Henry Fowler

The Manna, And Its Spiritual Signification

“And the children of Israel did eat manna forty years, until they came to a land inhabited; they did eat manna until they came unto the borders of the land of Canaan.”—Exodus 16:35.

The history of Israel is a wonderful history, in which the attentive reader cannot but observe the sad depravity of human nature, and the great and astonishing patience of God. But we should never lose sight of this one thing—that God was determined to glorify His name in them; and this determination ran through all His dealings with them, and was the foundation of all His gracious acts towards them. Israel had not left Egypt two months before they began to murmur and rebel, and the Lord, to stop their murmuring, gave them a promise: “Behold, I will rain bread from heaven for you” (Exodus 16:4). And the Lord did so; and when the children of Israel saw it, they said, “It is manna,” or, “What is this?” or, “It is a portion.”

They lived on it near forty years, and it supported them, though they often loathed it. “Man hu” or “manna” was the name the people gave it, but the name the Lord gave it was, “bread from heaven.” From this we may learn that God must explain His blessings, or, such is the sinner’s ignorance, he will either question them, or call them by a wrong name. Poor sinners, quickened by the Spirit, often mistake and question the reality of their comforts, and are often heard to say, “What is it? It is a portion that seems to revive and strengthen me, but does it come from heaven?’’ Israel “wist not what it was;” and in a certain stage of many a quickened sinner, he knows not what judgment to make of that which passes in his mind; yet he lives, and is miraculously supported from day to day; is kept from despair and from going back into the world with the ungodly; but it is the “bread from heaven” that supports him.

The manna was not the true bread, but may be considered a type of it. The Jews with whom the Saviour conversed (John 6) looked no higher than Moses, and demanded of Christ a sign to prove His authority and truth of His doctrine: “What sign showest Thou then, that we may see, and believe Thee?” But Christ directed them to look higher than Moses, even to the Father, the Giver of the manna, and Giver of Himself, the true “bread from heaven,” saying, “For the bread of God is He which cometh down from heaven, and giveth life unto the world: I am the bread of life: he that cometh to Me shall never hunger, and he that believeth on Me shall never thirst” (John 6:33, 35).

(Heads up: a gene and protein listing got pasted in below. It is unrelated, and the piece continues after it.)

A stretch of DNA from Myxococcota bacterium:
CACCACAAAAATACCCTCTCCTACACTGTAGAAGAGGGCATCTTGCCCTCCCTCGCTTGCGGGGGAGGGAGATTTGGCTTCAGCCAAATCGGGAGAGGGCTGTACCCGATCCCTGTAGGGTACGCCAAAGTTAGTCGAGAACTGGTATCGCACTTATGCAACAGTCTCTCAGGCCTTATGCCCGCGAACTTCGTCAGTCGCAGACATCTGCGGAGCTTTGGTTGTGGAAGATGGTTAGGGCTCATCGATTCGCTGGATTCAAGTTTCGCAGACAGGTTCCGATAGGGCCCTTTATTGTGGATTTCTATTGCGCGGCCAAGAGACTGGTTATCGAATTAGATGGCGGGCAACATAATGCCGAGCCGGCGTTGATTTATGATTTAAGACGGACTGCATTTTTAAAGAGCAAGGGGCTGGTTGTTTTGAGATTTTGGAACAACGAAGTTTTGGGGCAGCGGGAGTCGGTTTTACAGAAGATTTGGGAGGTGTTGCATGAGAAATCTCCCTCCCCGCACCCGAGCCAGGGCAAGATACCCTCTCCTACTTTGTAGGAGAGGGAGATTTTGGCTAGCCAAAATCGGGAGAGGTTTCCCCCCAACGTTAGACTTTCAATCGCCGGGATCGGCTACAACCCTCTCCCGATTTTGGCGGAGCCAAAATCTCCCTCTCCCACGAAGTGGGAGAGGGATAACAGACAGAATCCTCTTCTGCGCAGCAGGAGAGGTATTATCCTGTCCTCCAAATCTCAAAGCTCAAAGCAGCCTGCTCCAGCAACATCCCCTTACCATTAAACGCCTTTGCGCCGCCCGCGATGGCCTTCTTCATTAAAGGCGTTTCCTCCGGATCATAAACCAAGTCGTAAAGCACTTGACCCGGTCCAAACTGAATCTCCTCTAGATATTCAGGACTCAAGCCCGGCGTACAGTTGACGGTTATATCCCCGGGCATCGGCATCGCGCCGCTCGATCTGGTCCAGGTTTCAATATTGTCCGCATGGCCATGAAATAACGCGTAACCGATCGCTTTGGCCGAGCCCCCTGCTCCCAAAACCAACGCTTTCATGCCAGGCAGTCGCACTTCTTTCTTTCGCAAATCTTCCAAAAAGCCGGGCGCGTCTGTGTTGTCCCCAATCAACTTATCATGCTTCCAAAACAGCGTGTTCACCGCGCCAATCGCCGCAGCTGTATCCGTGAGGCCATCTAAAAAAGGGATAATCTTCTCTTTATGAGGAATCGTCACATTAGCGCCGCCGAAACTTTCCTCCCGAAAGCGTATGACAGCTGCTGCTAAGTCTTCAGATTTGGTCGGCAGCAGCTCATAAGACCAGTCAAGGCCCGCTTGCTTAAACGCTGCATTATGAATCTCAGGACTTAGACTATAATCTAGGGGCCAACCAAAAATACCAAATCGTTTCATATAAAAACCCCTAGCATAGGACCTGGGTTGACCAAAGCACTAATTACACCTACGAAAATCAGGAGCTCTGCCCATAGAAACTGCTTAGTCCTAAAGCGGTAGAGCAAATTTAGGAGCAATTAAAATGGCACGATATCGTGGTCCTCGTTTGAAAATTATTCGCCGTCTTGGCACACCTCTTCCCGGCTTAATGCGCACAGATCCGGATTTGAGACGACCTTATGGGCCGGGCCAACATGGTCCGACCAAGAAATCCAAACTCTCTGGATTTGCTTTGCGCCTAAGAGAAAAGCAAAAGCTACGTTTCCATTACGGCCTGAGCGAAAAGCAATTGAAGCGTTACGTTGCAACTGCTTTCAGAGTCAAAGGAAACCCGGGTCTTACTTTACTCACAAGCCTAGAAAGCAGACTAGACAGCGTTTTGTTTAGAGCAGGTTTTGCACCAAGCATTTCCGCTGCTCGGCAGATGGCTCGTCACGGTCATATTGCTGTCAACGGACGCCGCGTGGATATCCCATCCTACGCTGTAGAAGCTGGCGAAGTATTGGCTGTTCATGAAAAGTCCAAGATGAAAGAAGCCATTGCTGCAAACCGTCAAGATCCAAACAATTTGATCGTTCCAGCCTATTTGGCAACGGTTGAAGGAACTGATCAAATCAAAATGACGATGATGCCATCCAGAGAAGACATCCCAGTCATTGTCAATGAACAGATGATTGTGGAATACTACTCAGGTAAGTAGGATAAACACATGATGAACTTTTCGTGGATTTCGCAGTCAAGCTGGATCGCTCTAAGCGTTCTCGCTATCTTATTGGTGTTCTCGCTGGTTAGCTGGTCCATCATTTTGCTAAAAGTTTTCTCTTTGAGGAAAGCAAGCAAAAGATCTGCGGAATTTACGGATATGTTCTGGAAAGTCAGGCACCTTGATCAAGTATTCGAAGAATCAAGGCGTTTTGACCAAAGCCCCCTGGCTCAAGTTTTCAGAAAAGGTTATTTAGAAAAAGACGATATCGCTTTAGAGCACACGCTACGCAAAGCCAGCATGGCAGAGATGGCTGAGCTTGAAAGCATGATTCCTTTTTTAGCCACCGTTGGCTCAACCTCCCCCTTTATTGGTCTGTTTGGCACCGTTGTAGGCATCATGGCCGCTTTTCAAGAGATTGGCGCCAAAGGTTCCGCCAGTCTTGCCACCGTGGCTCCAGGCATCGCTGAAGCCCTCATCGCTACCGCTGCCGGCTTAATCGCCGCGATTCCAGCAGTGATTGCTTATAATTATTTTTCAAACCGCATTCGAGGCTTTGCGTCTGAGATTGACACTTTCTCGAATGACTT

And Christ repeats the same things to the same persons, who were blind to the spiritual mysteries of His kingdom, and they “strove amongst themselves, saying, How can this Man give us His flesh to eat?’’ They were puzzled, and said, “This is a hard saying: who can hear it?’’ The mystery of Christ’s person as Mediator is a stumbling-block to all natural men. No men manifest so much ignorance and malice against Christ as those who closely apply their intellectual powers to investigate this profound mystery. This grand and most sublime doctrine, “Immanuel, God with us,” the Holy Ghost alone can teach a man. The man of the finest natural endowments, of the most exalted powers of mind, of the deepest mathematical research, has no preeminence. The plain rustic, and the polished scholar, must sit alike at the feet of Christ to learn who and what He is. Oh, the folly, the presumption of men who attempt to teach religion as they teach the sciences, which vile practice has produced hundreds of preachers in this kingdom as ignorant of Christ as they were at the moment they were born into this world. Hence arises that jargon of confusion with which the Press teems and the pulpit rings—sounds as harsh and discordant to the ear of a spiritual man at the braying of the ass to the person who has a fine ear for music.